Cal Thomas on Rush LimbaughBeing something of a...

LETTERS TO THE EDITOR

July 30, 1994

Cal Thomas on Rush Limbaugh

Being something of a freethinker, I was briefly anxious that the Rush Limbaugh phenomenon might possibly represent some conservative counterweight to tolerant, skeptical, liberal thought, as Cal Thomas (July 20, Opinion * Commentary) seems to believe it effectively does.

Not to worry. That Mr. Limbaugh has an effect is not disputed; that he has any capacity to articulate or persuade is doubtful.

The service of Mr. Limbaugh's broadcasts is not that they offer any direction in rational discourse, only that they irritate the complaisant.

One has listened to Mr. Limbaugh in vain for any coherent train of thought beyond preconception, for any non-circular path of logic, for anything other than the bangs of a partisan entertainer.

Proof of Mr. Limbaugh's intellectual vacuity is in his irreproducible results: coming out of the radio, he sounds like something, causes comment and becomes a celebrity.

But if one were to dictate his text to the man in an adjacent airline seat, likely he would rush to the nearest exit. A good performance can establish a bad idea; but good ideas make sense, regardless of the performer.

Thoughtful conservatives, God bless 'em, are a hazard to us all, and the intelligent ones among them can be downright dangerous. This one is a vain clown.

William O. Miles

Baltimore

Cal Thomas quoted Rush Limbaugh's mother and brother as saying that "they fear government wants to replace God as the most powerful force in their lives." I couldn't agree more.

Sure, government has its place in our lives. The trouble is government wants a supreme place in our lives, and for the millions of us who still believe in God this is totally unacceptable.

I personally believe that God, not government, has the right answers to America's problems, and if we, as a nation, would turn back to almighty God, he would heal our nation and make us great and prosperous once again like we used to be, and after reviewing God's track record versus President Clinton's track record, I think even an agnostic would have to agree that God is a much better choice.

If government control in our personal lives is not limited, you can be sure that at some point our freedoms we enjoy in America surely will be.

Our present government very clearly does not stand for many of the beliefs and principles that made America great, and I think we need to wake up to that fact now.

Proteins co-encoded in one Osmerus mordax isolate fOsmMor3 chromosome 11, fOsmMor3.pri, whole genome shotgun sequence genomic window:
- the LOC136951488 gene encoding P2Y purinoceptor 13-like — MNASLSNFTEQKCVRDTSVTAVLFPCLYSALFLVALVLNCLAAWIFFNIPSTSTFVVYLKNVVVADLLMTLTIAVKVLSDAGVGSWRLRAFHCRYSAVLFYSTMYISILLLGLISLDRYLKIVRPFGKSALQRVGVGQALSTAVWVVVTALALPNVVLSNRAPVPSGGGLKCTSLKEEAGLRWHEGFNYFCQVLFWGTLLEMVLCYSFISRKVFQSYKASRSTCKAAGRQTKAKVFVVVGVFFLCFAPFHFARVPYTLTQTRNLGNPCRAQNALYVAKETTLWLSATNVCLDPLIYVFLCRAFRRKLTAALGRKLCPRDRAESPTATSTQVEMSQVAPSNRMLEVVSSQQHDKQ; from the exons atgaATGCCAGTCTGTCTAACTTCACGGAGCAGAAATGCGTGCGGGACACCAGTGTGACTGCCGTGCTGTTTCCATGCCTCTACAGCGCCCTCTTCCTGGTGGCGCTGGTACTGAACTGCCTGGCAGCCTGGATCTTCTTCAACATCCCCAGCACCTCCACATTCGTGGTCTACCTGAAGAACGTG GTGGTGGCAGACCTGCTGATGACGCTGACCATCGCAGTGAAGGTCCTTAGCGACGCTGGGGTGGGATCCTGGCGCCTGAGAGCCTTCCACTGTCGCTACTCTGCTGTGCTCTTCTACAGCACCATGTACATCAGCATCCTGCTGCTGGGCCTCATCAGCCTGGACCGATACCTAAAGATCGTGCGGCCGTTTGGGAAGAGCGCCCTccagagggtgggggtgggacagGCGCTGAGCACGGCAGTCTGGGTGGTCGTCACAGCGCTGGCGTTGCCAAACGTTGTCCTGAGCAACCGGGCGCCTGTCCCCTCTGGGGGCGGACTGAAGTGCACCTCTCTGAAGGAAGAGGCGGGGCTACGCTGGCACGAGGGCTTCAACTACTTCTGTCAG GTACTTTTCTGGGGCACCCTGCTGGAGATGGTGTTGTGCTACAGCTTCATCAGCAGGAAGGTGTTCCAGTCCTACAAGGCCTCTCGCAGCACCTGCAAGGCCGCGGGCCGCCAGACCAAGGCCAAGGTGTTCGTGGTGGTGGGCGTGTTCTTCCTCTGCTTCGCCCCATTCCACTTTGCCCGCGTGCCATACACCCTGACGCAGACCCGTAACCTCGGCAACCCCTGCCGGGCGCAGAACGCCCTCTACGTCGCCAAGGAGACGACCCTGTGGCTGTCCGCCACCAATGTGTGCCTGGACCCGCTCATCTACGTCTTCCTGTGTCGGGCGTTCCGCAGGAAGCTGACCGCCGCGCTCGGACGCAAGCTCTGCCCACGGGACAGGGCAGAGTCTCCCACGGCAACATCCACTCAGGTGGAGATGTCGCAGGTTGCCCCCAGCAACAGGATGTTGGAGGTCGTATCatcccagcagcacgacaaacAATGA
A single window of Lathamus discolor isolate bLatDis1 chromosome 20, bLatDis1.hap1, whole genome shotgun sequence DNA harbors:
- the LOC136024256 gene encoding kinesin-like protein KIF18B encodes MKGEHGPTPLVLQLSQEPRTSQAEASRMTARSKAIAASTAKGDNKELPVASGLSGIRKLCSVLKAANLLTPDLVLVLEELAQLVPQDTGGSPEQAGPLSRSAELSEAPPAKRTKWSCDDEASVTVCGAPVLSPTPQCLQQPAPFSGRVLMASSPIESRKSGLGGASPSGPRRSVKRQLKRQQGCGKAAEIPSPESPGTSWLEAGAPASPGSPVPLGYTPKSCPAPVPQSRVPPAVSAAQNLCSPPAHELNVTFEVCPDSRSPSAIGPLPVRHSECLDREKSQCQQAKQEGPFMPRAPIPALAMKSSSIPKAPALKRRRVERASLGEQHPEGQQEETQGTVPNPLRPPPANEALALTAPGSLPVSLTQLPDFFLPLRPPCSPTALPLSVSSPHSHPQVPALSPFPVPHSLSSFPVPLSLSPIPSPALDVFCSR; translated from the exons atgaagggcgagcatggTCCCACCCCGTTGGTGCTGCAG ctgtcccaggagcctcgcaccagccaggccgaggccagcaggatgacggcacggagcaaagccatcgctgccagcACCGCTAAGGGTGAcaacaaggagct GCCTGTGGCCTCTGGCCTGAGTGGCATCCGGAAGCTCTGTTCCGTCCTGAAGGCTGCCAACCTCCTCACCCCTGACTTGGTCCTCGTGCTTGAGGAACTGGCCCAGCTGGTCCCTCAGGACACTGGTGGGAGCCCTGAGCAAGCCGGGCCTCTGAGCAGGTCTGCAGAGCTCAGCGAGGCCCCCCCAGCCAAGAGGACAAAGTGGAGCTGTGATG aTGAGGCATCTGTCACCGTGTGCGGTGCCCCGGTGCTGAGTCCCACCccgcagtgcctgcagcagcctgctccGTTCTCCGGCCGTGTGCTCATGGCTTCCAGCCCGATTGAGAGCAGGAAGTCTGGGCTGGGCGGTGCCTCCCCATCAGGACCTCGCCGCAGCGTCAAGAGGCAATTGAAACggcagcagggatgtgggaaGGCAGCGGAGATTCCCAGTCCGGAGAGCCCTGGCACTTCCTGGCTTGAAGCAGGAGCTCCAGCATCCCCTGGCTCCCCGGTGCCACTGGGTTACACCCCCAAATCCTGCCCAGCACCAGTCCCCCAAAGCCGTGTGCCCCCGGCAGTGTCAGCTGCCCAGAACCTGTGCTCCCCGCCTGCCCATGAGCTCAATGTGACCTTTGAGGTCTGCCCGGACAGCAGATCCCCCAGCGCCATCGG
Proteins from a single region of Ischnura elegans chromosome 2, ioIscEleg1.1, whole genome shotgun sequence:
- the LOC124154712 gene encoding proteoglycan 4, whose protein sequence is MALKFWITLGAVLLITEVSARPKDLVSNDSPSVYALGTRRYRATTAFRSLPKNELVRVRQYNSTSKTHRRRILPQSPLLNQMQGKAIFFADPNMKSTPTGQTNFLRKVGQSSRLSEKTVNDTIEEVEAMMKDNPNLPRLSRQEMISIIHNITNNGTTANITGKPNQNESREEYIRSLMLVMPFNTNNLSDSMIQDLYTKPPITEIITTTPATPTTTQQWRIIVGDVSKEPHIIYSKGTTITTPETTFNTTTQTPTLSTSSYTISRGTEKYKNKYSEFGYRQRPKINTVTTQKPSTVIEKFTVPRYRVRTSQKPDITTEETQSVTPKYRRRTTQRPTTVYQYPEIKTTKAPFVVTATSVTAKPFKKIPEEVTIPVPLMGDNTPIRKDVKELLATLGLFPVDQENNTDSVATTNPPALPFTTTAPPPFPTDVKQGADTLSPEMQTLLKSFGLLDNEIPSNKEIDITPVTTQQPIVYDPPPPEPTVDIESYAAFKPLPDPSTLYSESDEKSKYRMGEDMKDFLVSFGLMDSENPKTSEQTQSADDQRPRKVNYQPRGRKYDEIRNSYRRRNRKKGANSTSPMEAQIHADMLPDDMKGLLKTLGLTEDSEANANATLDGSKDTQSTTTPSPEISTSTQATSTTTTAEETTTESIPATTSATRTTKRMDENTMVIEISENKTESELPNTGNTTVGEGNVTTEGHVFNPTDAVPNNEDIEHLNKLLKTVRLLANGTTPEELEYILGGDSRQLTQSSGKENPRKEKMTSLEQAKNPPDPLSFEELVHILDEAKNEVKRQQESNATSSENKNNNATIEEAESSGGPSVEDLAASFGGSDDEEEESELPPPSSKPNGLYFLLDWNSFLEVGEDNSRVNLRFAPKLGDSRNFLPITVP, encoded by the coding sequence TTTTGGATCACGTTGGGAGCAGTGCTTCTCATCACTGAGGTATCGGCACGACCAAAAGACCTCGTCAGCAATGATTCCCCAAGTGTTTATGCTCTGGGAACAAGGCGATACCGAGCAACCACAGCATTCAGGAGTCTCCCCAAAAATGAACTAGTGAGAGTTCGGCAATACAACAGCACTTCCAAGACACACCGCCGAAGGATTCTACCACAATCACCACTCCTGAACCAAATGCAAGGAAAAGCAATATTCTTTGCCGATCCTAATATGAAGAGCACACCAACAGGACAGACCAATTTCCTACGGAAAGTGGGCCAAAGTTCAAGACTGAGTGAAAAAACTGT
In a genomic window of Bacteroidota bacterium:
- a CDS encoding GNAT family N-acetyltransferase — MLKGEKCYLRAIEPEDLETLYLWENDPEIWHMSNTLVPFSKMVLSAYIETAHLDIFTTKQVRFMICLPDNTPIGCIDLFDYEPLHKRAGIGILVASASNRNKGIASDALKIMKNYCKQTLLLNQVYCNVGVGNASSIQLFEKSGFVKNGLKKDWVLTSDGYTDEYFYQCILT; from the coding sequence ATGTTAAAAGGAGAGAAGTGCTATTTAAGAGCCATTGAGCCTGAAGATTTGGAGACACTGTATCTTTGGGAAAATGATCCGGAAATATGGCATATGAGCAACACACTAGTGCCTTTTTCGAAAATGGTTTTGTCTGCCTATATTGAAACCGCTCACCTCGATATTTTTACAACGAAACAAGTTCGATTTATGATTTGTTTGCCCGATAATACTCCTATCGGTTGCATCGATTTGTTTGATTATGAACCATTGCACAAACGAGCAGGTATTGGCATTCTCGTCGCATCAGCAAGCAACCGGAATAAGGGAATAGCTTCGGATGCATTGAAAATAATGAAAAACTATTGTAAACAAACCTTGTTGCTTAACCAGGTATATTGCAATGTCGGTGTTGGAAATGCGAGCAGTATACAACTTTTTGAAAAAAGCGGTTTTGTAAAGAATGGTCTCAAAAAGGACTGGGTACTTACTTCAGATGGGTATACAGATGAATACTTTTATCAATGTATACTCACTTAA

Bert Hartka

Baltimore

In response to Cal Thomas' column, I would like to point out one of the reasons people have a problem with Rush Limbaugh, and why this is a problem that we all will have to deal with eventually.

Mr. Thomas's assertion that Mr. Limbaugh uses the term "femi-Nazi" to describe only, ". . . the tiny core of the most radical among [women]" overlooks the fact that by using such defamatory language to describe a group shows very little tolerance toward that group, no matter what the political allegiances might be.

The very word "Nazi" can only be construed as a term of hate, because that is what that particular form of fascism fed on. Whether this word was used to describe one person or one million is irrelevant; the message conveyed is one of bigotry, with obvious references to one of the cruelest dictators this world has ever seen. This is the problem people such as I have with Mr. Limbaugh. If a professional journalist such as Mr. Thomas used similar phrases to describe a group of people, I question how long newspapers such as The Sun would continue to run his column.

But as Mr. Thomas pointed out, Mr. Limbaugh is not a journalist, he is a satirist -- a humorist. To compare Mr. Limbaugh to Will ("I never met a man I didn't like") Rogers is a bit far-fetched, but I do agree with the job description.

As a humorist, I can see why Mr. Limbaugh does not want to debate topics with liberal minds, although perhaps he and Al Franken could host "Crossfire" one night.

The real problem, however, lies ahead for Mr. Thomas and Mr. Limbaugh. I hope Mr. Thomas will heed his own advice, because in a few years, a Republican will be in the White House.

Count on it. See, we liberals have a sense of humor, too. Let's just see how funny the Republicans think it is when the shoe is on the other foot.

Thomas L. Warren

Baltimore

Smokefree Air

Congratulations to the state of Maryland for pushing regulations to protect innocent bystanders from the unhealthy consequences of second-hand smoke.

The Environmental Protection Agency, the U.S. Surgeon General, the National Academy of Sciences and dozens of health and scientific organizations conclude that second-hand smoke causes cancer. No one should have to breathe smoke while on the job.

The EPA has identified eight Group A carcinogens; second-hand smoke is one of them. The other seven are illegal in the workplace. Second-hand smoke is estimated to kill more people than the other seven combined.

Baltimore Sun Articles
|
|
|
Please note the green-lined linked article text has been applied commercially without any involvement from our newsroom editors, reporters or any other editorial staff.